The New York Times blew it again. Last October, the Times ran a gory
front-page photo of a young man with blood pouring down his face and a
bellowing Israeli policeman waving a billyclub immediately behind him. The
caption informed Times readers that the young man was a Palestinian who had
been beaten by the policeman on the Temple Mount.
Actually, the young man in question was Tuvia Grossman, a yeshiva student
from Chicago. He and two friends had been on the way to the Western Wall on
Erev Shabbos when their cab was stopped by a throng of Palestinian
teenagers. The three young me were dragged from the cab, and Grossman was
repeatedly smashed on the head with a large rock. Somehow he managed to
break free for a moment and reach the Israeli policeman pictured.
Recently, after a 16 kilogram, remote-controlled car bomb went off near
Jerusalem's historic Mirrer Yeshiva, with no one killed. Immediately after
the blast, the street filled with yeshiva students. The page three photo in
the Times was captioned: "Orthodox Jews chant anti-Arab slogans."
In fact, the yeshiva students filled the streets immediately after the blast
to sing and dance in celebration of the miracle that had taken place - the
usually-crowded vegetable store adjacent to the booby-trapped car was closed
at the time for afternoon prayers, a truck laden with highly flammable gas
cannisters had passed by just seconds before the blast. Ha'Aretz reported
that it was Kach supporters who chanted "Death to the Arabs," and that they
were confronted by the yeshiva students, who attempted to silence them.
The Times does not bear exclusive responsibility for the botched captions:
the photo of Tuvia Grossman came from the AP and that of the yeshiva
students singing and dancing with the twisted metal remnants of the
destroyed car came from Reuters. Yet even the most cursory glance at the
photos should have alerted the Times that the captions were seriously
The alleged photo of the Temple Mount showed a gas station clearly in the
background. Even the Barak government, which has turned a blind eye to
massive destruction of archaeological artifacts on the Temple Mount by the
Moslem Waqf, did not permit a gas station to be built there. And the photo
of the yeshiva students showed jubilant faces, not ones contorted in hatred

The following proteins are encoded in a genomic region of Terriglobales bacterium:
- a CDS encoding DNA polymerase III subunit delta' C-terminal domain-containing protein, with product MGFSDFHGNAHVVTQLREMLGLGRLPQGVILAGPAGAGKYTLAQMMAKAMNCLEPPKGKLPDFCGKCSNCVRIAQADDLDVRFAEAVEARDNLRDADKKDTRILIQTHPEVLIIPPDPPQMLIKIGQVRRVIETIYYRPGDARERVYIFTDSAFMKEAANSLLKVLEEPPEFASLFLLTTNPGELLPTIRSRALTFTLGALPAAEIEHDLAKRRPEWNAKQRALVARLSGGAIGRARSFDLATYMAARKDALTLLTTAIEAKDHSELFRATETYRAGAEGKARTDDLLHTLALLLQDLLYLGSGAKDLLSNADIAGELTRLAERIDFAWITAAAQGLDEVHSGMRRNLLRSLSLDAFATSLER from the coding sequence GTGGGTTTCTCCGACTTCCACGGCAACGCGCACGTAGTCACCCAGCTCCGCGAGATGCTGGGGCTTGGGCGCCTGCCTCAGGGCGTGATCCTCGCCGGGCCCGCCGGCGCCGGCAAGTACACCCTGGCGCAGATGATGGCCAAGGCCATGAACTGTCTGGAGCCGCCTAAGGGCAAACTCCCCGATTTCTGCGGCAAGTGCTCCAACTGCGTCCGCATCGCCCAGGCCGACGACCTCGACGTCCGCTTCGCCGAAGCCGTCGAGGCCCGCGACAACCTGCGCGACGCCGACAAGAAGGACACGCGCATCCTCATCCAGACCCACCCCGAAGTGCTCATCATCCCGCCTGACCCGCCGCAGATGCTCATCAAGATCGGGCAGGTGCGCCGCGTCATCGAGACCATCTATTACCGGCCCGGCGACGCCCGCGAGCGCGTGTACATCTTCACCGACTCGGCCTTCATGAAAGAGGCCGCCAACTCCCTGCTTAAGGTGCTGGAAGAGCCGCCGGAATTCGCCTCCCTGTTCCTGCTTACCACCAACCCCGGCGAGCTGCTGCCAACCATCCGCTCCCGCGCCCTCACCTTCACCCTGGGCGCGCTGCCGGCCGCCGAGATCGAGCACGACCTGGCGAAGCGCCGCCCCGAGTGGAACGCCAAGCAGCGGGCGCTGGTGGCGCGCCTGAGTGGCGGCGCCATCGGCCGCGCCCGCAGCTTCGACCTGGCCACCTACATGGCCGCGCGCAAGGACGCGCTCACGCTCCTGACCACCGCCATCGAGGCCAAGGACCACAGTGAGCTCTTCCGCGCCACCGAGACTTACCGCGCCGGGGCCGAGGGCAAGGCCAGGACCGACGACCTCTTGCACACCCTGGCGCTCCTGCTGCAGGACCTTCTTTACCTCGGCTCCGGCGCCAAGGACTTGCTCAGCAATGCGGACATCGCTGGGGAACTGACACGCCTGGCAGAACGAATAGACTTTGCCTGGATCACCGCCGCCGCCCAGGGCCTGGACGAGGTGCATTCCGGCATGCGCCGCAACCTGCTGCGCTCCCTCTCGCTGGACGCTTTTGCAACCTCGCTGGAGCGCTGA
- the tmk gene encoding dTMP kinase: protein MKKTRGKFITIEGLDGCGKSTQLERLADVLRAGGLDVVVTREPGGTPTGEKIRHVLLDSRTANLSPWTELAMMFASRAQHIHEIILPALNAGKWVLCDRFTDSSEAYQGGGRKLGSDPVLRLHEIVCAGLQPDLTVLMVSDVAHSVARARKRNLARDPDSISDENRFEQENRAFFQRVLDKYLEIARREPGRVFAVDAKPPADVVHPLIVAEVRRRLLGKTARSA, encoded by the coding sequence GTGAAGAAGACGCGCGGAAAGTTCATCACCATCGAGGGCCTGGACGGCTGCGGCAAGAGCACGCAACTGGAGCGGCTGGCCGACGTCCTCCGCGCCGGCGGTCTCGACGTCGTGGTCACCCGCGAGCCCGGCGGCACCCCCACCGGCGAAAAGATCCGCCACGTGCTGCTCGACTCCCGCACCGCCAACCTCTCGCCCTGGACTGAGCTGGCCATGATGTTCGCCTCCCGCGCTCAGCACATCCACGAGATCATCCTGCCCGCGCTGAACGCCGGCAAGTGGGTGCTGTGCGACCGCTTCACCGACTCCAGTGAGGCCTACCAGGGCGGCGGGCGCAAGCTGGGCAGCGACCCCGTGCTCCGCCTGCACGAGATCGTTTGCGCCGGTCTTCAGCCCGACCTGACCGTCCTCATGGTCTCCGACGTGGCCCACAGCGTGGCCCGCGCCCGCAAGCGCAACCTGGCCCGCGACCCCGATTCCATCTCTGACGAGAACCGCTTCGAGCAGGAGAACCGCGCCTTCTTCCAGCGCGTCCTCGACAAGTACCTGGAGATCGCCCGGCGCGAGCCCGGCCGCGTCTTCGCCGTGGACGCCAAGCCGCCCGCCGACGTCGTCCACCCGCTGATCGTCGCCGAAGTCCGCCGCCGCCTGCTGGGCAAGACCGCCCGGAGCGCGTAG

that one expects from a mob bent of revenge.
In both cases, the Times was misled by stereotypes that it has helped to
perpetuate. The first such stereotype is that of Israelis wantonly
brutalizing Arabs. The AP caption raised no eyebrows because it so neatly
dovetailed with the stereotype. Similarly the alleged photo of Orthodox
Jews chanting "Death to the Arabs" fit the Times' stereotype of fervently
Orthodox Jews as primitive fanatics.
Yet even a passing familiarity with classic Torah values, as well as the
traditional behavior of religious Jews would have known that the idea of
taking revenge against innocents to even the score is anathema from a Torah
viewpoint. Whenever the canonical Jewish writings speak of nekama, revenge,
positively, it is Divine vengeance, not that of men. That vengeance
redresses a situation that calls into question Divine justice in the world,
and it is uniquely the province of G-d.
In the Av Harachamin prayer, read after the Torah reading on Shabbos
morning, which commemorates our many martyrs over the ages, we beseech G-d
to "avenge the blood of his servants that has been shed." Rabbi Shimshon
Raphael Hirsch, in his commentary on the Siddur, emphasized the significance
that of G-d's promise that the blood of His people would not be forgotten:
"This promise sustained them and kept them free of bitter and burning lust
for vengeance against their oppressors and murderers, and it made them
strong enough to suppress every impulse of vengefulness. They left vengeance
to G-d and never lifted up their hands to avenge themselves or their own."
Sometimes violent responses are necessary for the purposes of deterrence.
Were Israel, for instance, not to respond to katyusha attacks by Hizbullah,
it would only encourage more such deadly attacks. The responses are
calibrated to encourage those with the power to restrain Hizbullah to do
But random violence against innocents for the purpose of evening the score
or beating up any Arabs found in the vicinity to exorcise anger, as Kach is
wont to do, is anathema to the Torah. The Times has wronged all Torah Jews
by suggesting otherwise.
AM ECHAD RESOURCES
[Jonathan Rosenblum is a columnist for the Jerusalem Post and other
newspapers, and serves as director of Am Echad's Israel office.]